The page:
People who have a “buy and hold mentality” with their portfolio, meaning they’re interested in long-term gains rather than short-term profit, may want to find the right mix of opportunity and safety as far as returns go. A 60-40 rule that has 60 percent of your assets in stocks (potentially bigger return with more risk of loss) and 40 percent in bonds (smaller return with less risk of loss) gets an investor pretty close to their long-term goal of making a return on their investments.
Why the 60/40 rule may not be right for you
The 60/40 rule makes a few assumptions that don’t fit today’s markets. The return on bonds is miniscule in our current economic landscape: interest rates are a fraction of a percent on average, and are hardly any better than a simple savings account or certificate of deposit. These conditions mean investors aren’t likely to see much upside to allocating 40 percent of their portfolio to bonds. Although bonds are certainly safer than stock ownership, there’s too little incentive for investors and too many competitors for other stable investments (such as farmland).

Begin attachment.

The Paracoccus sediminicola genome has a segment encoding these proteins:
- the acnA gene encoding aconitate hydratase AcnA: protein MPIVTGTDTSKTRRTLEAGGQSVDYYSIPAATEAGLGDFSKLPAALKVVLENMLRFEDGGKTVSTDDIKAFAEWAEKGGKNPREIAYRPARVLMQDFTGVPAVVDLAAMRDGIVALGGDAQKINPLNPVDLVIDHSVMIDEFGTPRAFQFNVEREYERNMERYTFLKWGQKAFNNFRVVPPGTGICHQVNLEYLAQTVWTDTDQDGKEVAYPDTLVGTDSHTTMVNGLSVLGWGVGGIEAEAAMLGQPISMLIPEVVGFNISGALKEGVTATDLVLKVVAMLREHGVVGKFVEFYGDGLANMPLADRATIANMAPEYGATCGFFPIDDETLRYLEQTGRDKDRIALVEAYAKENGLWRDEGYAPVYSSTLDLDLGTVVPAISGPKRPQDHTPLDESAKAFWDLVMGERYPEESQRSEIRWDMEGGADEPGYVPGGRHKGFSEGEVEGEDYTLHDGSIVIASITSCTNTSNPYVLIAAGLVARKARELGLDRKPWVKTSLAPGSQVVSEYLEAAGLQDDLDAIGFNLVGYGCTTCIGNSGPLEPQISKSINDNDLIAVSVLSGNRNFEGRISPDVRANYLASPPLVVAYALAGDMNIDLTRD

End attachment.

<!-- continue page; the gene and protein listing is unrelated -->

Pursuing a 60/40 portfolio is a one-size-fits-all approach for long-term investors. You’re likely to realize gains over the long haul, but you may also miss out on significantly better returns as a result. That’s fine for investors who don’t want to spend much time building a tailored portfolio, but it sacrifices profits for expediency. If you’re confident and willing to put a bit more legwork into your holdings, you can do better.